Glad I Brought the Laptop

A few weeks ago I wrote about my little nerd-crisis as I prepared to go on a trip. It was largely a trip for fun and I was hoping I could get by with the iPad but I had a few things cooking at the day job that made me ultimately decided to bring the laptop along. I thought I’d report back on that.

I got by just fine with a 9.7 iPad Pro for most of the trip. It’s an excellent computer to use on an airplane and combined with the smart cover, I can type pretty damn fast on it. Moreover, despite my constant grumbling about file management on iOS, I got a significant amount of work done between Microsoft Word, Apple’s Pages, and Numbers. Likewise, the day-to-day management of email and OmniFocus was just fine.

As expected, as I tried to rely on the iPad, I found a few areas that could use automation improvements and the experiment resulted in a couple clever new Workflow recipes.

Overall, I was feeling pretty pleased with myself about not needing the Mac … until the last day. 

On the last day a client contacted me with a new contract that they needed to turn around quickly. In the law game, most contracts are provided to you in Microsoft Word and sometimes even Apple’s Pages. The real rare snowflake is a contract provided to you as a Google document. Lawyers just haven’t adopted Google documents very much. Its track changes features (which Google calls “suggestions”) are fairly recent and still a little clunky. Something I didn’t know until the fateful day is that the Google Docs app for iPad doesn’t include support for Google document change tracking. You can see other people’s suggestions. You can even accept or reject them. You just can’t add your own. If you go to the Google website they explain that the way to suggest an edit on the iPad is to “open a document, spreadsheet, or presentation on your computer.” That’s right. If you want to make suggestions with your iPad the trick is to put it down and open the file on your computer.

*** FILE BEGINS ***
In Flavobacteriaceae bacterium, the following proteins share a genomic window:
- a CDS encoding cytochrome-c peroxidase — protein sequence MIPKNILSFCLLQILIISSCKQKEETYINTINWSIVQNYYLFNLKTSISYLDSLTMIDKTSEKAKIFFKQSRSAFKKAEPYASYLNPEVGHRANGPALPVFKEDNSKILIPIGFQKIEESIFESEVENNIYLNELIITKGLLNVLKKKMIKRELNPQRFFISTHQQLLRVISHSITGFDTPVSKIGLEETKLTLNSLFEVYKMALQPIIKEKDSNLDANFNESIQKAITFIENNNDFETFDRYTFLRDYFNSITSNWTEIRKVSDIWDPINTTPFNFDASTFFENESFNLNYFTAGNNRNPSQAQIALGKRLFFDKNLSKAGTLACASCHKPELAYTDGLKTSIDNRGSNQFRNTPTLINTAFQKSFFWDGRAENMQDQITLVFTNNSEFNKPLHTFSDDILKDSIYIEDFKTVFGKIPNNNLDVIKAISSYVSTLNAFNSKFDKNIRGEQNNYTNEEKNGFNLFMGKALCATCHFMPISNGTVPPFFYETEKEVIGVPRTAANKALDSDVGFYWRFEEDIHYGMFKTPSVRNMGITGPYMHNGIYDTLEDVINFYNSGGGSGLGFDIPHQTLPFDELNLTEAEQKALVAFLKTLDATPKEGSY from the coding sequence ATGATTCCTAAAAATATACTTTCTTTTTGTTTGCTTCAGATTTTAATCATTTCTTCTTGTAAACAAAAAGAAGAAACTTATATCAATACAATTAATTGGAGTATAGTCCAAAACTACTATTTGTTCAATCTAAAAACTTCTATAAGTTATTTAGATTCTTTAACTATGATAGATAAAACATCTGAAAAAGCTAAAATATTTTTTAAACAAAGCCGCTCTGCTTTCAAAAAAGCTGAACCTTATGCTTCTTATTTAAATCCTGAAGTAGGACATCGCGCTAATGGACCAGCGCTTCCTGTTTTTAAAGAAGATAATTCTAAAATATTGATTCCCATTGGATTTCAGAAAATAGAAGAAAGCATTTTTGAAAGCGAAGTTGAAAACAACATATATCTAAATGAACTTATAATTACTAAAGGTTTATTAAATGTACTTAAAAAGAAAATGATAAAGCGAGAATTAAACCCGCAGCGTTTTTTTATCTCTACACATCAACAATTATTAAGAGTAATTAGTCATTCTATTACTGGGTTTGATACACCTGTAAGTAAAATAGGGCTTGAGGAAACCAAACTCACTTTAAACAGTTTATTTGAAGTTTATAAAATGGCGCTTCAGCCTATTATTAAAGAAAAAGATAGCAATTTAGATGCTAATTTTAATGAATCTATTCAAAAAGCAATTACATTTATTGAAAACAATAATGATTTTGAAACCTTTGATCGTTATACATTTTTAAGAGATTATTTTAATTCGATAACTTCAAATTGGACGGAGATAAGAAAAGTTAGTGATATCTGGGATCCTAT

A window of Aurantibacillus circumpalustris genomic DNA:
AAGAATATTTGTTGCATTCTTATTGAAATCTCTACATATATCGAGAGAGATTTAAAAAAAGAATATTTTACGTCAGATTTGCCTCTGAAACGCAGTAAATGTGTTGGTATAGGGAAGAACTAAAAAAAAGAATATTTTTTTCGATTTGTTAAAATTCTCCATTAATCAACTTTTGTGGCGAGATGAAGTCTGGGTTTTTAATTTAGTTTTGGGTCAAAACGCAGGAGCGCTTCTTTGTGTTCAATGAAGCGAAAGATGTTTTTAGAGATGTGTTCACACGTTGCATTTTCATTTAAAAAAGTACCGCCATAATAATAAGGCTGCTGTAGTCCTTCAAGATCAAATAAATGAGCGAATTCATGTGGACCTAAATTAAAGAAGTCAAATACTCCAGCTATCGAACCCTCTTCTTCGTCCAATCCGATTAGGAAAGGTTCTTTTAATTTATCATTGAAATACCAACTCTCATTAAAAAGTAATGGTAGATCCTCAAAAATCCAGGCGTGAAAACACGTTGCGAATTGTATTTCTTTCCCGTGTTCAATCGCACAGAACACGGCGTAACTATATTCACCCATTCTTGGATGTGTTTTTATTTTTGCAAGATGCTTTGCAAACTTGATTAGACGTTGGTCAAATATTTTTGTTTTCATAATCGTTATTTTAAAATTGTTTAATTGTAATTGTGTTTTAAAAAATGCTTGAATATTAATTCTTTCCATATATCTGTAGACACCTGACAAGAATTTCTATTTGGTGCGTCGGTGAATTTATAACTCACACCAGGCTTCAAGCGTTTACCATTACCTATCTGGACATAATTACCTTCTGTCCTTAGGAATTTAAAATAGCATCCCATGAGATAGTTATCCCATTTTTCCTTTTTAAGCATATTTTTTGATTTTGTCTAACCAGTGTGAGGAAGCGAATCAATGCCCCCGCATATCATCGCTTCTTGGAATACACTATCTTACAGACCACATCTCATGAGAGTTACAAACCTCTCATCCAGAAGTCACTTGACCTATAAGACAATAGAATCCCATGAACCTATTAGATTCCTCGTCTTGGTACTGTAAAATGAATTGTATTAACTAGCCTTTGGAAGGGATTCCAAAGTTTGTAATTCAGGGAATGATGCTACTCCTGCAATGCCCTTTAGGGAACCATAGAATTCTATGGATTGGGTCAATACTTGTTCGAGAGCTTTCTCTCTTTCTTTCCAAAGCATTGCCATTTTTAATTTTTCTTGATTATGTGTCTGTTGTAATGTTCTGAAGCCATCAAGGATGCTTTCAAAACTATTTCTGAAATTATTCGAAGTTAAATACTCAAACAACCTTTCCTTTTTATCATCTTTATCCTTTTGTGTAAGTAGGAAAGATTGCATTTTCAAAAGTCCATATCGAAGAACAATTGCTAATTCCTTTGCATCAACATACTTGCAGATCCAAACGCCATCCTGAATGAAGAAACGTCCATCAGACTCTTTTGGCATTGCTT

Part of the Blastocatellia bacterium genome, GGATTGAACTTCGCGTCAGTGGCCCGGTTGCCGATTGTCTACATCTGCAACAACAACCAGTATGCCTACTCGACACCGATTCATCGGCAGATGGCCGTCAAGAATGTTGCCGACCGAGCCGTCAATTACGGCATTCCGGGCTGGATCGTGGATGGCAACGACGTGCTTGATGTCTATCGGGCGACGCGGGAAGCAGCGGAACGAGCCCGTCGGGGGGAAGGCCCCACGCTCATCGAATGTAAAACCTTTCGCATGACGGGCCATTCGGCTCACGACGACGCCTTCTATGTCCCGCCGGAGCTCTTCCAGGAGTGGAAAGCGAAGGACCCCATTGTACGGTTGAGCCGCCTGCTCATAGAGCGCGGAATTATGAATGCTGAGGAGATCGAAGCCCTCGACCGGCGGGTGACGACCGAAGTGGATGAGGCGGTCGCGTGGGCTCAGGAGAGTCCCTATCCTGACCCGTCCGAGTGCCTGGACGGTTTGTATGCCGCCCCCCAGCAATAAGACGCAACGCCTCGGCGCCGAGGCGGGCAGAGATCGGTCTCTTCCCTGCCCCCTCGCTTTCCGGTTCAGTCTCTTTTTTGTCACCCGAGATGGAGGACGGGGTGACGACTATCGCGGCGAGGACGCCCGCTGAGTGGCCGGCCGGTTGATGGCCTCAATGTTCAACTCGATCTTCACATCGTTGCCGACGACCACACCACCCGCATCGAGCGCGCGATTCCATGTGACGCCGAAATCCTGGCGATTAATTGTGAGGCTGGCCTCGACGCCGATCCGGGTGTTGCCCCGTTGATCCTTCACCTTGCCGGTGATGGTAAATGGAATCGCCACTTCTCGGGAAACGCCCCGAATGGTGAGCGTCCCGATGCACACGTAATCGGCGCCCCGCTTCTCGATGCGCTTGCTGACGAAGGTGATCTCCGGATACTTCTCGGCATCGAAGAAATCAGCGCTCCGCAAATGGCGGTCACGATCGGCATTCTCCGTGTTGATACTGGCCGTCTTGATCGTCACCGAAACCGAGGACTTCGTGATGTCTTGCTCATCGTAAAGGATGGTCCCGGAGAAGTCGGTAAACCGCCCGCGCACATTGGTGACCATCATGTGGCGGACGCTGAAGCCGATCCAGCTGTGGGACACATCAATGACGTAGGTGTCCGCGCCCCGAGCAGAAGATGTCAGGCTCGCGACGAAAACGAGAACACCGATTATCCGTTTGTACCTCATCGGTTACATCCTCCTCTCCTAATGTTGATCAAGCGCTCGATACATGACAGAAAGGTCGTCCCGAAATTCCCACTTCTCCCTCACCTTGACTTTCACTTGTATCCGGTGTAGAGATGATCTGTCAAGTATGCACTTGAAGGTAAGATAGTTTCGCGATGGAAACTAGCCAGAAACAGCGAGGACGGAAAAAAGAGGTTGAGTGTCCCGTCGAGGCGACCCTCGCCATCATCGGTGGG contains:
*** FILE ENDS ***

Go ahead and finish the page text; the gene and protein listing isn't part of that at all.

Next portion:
So on the last day of my trip I was forced to pull out the MacBook and do some work. My grand experiment was struck down by Google.

That’s the thing about trying to get by with your iPad alone. It works great until it doesn’t and then it doesn’t work spectacularly. Over the years the percentage of work you can complete and iPad has steadily increased. I’m at about the 90% range. That doesn’t mean I can work just as fast on iPad but I can work on an iPad. The trouble is, however, that last 10%. It’s not a simple problem that Apple can fix with a single software update. In this case, it was Google’s delay in adding a feature that is common on every other platform for their software except the iPad.

I don’t know how long it’s going to take us to travel that additional 10% but I expect it’s going to be an uphill climb for a while. As much as I’d like to have the freedom of using my iPad only on trips, for the time being I’m still going to have to bring a laptop. That won’t, however, stop me from continuing to try.